War hero and businessman

War hero and businessman

Born: October 4, 1920; Died: November 6, 2014.

COLONEL Sir Thomas "Tommy" Macpherson, who has died aged 94, was believed to be the most decorated surviving veteran of the Second World War, with three Military Crosses (MC) and numerous other bravery awards including France's Légion d'Honneur, the Italian resistance medal, the Star of Bethlehem and an honorary knighthood from the Pope.

His swashbuckling derring-do exploits during the war, often wearing his regimental kilt, took place in France, Italy, Palestine, Cyprus, Yugoslavia, Egypt, Libya, Lebanon and Syria with the Queen's Own Cameron Highlanders, 11th (Scottish) Commando or the Special Operations Executive (SOE) for whom he was parachuted in to back the French resistance as part of the famous Jedburgh intelligence missions. He was captured and imprisoned as a POW for two years in Italy, Germany, Austria and Poland.

If that were not enough, he had played rugby for Scotland against the All Blacks before the war and beat a young Roger Bannister over the mile years before Bannister broke the four-minute barrier. He also once beat the great Czechoslovakian distance runner Emile Zatopek.

After the war, he had an outstanding career in Scotland as a TA commander and businessman for the rest of his working life. He told the story of that life in his 2010 autobiography Behind Enemy Lines, with the help of his writer friend Richard Bath, who described him during his military career as having "an almost ­pathological disregard for his own safety." He was appointed CBE (Military) in 1968, Deputy Lieutenant of Greater London in 1977 and High Sheriff of Greater London in 1983. He was knighted by the Queen in 1992 as Sir Thomas Macpherson of Biallid.

Ronald Thomas Stewart Macpherson was born in Edinburgh on October 4, 1920, although his family were Highlanders from Newtonmore/Badenoch, where the future Sir Tommy would return to spend his life and where he died at home peacefully. He was the youngest of seven children of Sir Thomas Stewart Macpherson, a judge in the British Raj in India, and Helen Cameron, daughter of a minister.

One of his older brothers, the politician Niall, would rise to the peerage as Baron Drumalbyn and died in 1987. Another elder brother, GPS "Phil" Macpherson, became a legendary Scottish rugby player in the inter-war years. "Tommy," as he was always known, went to Cargilfield in Edinburgh, Scotland's oldest prep school, Edinburgh Academy and Fettes College, overcoming a crippling childhood illness, the bone disease osteomyelitis.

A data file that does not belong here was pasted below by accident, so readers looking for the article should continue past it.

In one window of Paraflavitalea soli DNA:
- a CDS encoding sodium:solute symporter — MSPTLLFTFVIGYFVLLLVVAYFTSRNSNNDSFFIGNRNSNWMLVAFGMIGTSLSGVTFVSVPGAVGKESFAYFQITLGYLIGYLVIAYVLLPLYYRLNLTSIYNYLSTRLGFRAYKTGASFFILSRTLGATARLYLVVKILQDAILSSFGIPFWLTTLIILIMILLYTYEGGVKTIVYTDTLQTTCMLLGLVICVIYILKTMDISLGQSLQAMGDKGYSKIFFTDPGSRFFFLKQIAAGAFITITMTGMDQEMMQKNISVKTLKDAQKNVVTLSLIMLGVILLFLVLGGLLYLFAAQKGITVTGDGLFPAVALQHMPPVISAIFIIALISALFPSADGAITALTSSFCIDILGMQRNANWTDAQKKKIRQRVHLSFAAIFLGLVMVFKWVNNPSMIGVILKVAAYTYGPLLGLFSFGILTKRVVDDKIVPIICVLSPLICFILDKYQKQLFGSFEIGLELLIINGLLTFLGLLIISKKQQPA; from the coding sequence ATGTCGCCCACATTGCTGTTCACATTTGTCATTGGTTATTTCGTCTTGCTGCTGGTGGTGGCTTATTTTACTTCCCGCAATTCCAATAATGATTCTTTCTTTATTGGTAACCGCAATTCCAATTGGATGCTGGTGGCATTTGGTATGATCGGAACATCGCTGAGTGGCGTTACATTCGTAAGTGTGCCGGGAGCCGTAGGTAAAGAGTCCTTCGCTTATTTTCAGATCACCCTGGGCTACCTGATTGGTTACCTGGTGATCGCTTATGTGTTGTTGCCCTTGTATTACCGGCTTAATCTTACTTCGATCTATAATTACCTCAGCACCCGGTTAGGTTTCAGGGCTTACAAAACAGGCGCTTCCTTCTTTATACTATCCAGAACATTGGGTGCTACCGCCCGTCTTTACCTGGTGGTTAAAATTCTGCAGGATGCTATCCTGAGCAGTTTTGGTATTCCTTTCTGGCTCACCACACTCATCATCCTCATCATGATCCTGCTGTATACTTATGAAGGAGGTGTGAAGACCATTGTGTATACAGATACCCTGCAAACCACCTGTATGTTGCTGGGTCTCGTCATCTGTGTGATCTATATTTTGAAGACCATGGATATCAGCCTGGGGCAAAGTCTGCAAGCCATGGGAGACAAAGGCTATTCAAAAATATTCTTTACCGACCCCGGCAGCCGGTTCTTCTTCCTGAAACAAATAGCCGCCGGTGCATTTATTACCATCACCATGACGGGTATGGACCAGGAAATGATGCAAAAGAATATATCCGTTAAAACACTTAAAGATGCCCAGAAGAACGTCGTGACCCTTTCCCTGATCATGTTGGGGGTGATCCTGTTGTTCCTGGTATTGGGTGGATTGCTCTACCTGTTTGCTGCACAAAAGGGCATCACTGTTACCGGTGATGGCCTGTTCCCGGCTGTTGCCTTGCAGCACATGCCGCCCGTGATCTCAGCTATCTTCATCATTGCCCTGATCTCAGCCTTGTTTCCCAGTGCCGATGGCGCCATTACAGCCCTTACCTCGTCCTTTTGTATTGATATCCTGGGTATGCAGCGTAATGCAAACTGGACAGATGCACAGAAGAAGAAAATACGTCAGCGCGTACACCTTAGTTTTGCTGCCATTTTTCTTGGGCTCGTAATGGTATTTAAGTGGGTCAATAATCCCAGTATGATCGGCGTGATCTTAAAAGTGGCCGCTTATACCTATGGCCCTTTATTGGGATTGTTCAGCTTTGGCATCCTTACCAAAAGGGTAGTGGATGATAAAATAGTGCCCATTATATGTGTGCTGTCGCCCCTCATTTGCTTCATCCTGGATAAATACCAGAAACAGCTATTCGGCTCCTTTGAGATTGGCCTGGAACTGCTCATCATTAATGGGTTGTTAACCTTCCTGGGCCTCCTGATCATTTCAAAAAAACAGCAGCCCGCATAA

After the war, he returned to Trinity College, Oxford, where he graduated in philosophy, politics and economics and represented Oxford at rugby, hockey and athletics, becoming a blue in the latter.

When war broke out, he was just short of his 19th birthday and was commissioned into the Queen's Own Cameron Highlanders (TA), serving first at Wick to protect the northern coastline.

Once Churchill had decided to set up a commando force "to set Europe ablaze," young Macpherson volunteered and trained on the Isle of Arran on how to kill in hand-to-hand combat. Among his tutors was the legendary Simon Fraser, Lord "Shimi" Lovat. He saw his first action in June 1941 during the Litani campaign in Lebanon against hostile Vichy French forces, helping take a key bridge and winning his first MC.

In October that year, he was involved in a commando reconnaissance mission with a view to attacking Nazi Field Marshal Rommel's HQ in Cyrenaica (now part of Libya) as part of Operation Flipper. Transported by submarine, he and three fellow commandos landed on the beach in folding canoes. When the submarine failed to return, the four commandos were forced to walk across the desert behind enemy lines towards Tobruk without maps, food or water.

Captured by an Italian patrol, he was transferred to as POW camp in Italy, and later to Poland, making several attempts to escape, and finally did so, aided by members of the Polish resistance. He and his comrades stowed away on a Swedish freighter, hiding among coal dust in the hold to avoid Nazi guards with sniffer dogs.

He received a further MC for the beach recce and a third for his escape from Poland. After being incarcerated for a time in Sweden, he was released to the British embassy in Stockholm and flown home to the Highlands on board an RAF Liberator.

By June 1944, he was back in action, parachuted into France with a French officer as one of the "Jeds" (Jedburgh mission) to aid the French maquis. When they made contact, the resistance at first thought he was the wife of the French officer. He was wearing his regimental kilt. He led the maquis in numerous commando attacks on Nazi convoys, roads, railways and even a division of Panzer tanks.

After the war, he had a successful business career while still serving in the TA until 1968. He worked for the timber company William Mallinson and Sons for 30 years, rising to managing director in 1967.

He was also a director of numerous companies including Brooke Bond Group and Scottish Mutual Assurance, serving as chairman of the Association of British Chambers of Commerce in the 1980s and becoming a member of the Royal Company of Archers. In retirement, he was president of the British Legion for Badenoch, vice-president of the Newtonmore shinty club and chieftain of the Newtonmore Highland Games.

Sir Thomas is survived by his wife Lady Jean (née Jean Henrietta Butler-Wilson) and their children Angus, Duncan and Ishbel.